It’s Time to Get Req-less – The New Paradigm for Building the Candidate Pipeline
Traditionally, most companies start the talent acquisition process by opening a job requisition. Corporate recruiters and HR professionals work diligently with hiring managers to define job requisitions and post these openings to job boards as well as the company’s own online career site.
With rising unemployment numbers, more job seekers are heading online to search for employment, but unfortunately candidates are hitting a dead end because of the drastic reduction in open jobs (requisitions) that are available on corporate Web sites, and without any alternative method besides applying for a particular job, both candidates and hiring companies are losing out on an opportunity during this recession. In fact, according to the most recent National Online Recruitment Audience Survey (NORAS) the number of online job seekers has risen 50% over the last 12 months. However, as the economy continues to falter, hiring at many organizations is increasingly selective and anticipatory, forcing a ground-breaking paradigm shift in building the candidate pipeline.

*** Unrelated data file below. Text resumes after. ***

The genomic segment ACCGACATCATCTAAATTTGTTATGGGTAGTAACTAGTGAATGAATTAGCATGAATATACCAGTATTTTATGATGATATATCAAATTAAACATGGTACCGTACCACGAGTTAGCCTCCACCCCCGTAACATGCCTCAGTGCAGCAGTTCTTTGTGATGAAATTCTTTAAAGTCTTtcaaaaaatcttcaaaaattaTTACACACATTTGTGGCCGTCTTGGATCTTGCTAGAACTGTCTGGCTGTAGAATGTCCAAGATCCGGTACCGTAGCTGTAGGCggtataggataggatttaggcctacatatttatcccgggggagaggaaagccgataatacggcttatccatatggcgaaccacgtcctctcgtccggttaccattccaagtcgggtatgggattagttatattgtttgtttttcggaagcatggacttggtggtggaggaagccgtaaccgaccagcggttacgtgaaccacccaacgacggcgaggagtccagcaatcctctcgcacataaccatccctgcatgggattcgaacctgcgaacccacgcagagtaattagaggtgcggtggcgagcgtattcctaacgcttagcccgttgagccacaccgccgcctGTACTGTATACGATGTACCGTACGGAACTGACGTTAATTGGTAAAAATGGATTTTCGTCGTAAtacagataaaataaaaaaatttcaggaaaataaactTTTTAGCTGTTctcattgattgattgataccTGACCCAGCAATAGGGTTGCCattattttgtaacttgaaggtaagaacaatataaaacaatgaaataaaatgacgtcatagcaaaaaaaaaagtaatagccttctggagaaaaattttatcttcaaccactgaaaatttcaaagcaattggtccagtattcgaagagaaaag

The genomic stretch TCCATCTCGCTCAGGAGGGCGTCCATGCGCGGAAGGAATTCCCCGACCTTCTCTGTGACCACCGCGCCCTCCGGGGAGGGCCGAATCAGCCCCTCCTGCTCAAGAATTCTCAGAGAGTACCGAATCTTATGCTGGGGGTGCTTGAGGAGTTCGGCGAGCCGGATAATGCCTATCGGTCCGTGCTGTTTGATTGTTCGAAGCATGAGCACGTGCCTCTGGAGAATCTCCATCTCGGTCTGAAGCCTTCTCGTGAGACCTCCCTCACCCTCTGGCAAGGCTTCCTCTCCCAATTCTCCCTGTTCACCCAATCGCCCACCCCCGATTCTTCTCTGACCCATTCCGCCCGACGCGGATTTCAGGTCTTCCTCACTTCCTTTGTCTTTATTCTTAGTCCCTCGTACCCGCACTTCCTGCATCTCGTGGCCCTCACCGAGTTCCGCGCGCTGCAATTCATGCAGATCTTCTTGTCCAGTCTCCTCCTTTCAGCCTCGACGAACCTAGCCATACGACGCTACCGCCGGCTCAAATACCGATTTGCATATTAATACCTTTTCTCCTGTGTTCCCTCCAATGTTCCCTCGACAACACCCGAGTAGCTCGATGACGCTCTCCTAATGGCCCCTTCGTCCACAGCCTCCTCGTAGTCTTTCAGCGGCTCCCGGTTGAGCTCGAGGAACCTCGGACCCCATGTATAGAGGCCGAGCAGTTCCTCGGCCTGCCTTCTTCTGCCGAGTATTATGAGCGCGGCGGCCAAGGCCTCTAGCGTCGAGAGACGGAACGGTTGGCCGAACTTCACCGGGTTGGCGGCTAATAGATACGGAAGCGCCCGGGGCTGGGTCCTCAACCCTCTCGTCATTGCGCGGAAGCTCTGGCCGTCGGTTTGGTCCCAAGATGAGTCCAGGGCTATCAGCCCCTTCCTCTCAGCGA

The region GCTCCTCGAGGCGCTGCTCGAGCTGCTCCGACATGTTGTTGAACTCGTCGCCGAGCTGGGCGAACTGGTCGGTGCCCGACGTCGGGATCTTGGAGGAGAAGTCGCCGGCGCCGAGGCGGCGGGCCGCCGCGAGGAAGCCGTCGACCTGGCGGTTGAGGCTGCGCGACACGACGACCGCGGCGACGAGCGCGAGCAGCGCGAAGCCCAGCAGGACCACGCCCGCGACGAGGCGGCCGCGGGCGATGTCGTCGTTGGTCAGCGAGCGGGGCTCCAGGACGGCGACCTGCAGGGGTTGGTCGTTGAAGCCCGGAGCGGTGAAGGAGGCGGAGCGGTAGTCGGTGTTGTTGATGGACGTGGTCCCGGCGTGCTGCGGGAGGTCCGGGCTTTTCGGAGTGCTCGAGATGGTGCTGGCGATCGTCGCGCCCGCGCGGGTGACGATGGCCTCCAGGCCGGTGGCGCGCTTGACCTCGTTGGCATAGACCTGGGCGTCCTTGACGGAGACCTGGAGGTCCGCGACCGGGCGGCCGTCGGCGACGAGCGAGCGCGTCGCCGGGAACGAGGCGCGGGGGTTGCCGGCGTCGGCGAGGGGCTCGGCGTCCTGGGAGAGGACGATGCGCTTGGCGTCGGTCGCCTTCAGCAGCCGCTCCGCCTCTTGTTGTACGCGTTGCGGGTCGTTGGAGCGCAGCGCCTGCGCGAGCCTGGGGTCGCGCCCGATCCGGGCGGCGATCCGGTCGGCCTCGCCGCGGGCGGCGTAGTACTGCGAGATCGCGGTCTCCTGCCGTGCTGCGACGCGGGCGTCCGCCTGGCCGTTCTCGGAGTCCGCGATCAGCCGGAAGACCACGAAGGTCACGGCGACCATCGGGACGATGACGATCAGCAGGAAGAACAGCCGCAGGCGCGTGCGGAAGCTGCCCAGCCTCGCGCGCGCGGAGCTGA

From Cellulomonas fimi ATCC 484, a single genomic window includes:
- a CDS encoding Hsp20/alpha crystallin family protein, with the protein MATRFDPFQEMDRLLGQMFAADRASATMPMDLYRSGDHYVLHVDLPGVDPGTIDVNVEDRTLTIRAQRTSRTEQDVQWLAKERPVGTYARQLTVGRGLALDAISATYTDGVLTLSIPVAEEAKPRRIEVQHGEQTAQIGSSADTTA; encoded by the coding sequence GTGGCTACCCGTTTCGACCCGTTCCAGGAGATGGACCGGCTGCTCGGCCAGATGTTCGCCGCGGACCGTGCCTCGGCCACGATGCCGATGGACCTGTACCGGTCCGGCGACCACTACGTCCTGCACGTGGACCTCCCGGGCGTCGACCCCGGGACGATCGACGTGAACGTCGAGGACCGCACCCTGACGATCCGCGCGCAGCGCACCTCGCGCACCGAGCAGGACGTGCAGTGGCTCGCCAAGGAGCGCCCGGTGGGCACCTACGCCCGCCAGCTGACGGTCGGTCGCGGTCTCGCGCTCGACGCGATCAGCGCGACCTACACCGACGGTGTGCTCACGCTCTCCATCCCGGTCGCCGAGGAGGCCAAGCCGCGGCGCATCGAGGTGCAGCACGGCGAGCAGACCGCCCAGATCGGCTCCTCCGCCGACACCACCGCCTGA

As any historian will tell you, it’s only a matter of time until the economy begins to rebound and there will be a return in hiring. When the market comes back to life it might be too late for those companies that didn’t use the down time to cultivate prospect relationships, as the noise in the recruiting market will reverberate loudly making it harder than ever to market specific jobs to matching prospects.
Building your pipeline
How can companies better prepare for hiring resurgence and build their talent pipelines without open positions and reliance on expensive job boards? One way is to get “req-less.” Pursue alternative means to capture active and passive job candidates by leveraging search engine optimization (SEO) and the ways in which people search for jobs. And you can do this along with capturing prospective candidate interest in a talent community. This approach provides job seekers with the ability to subscribe to a company’s jobs (even if there aren’t any open positions) while enabling the company to build a pipeline of talent, even if they don’t have any open jobs.
Integrating an SEO strategy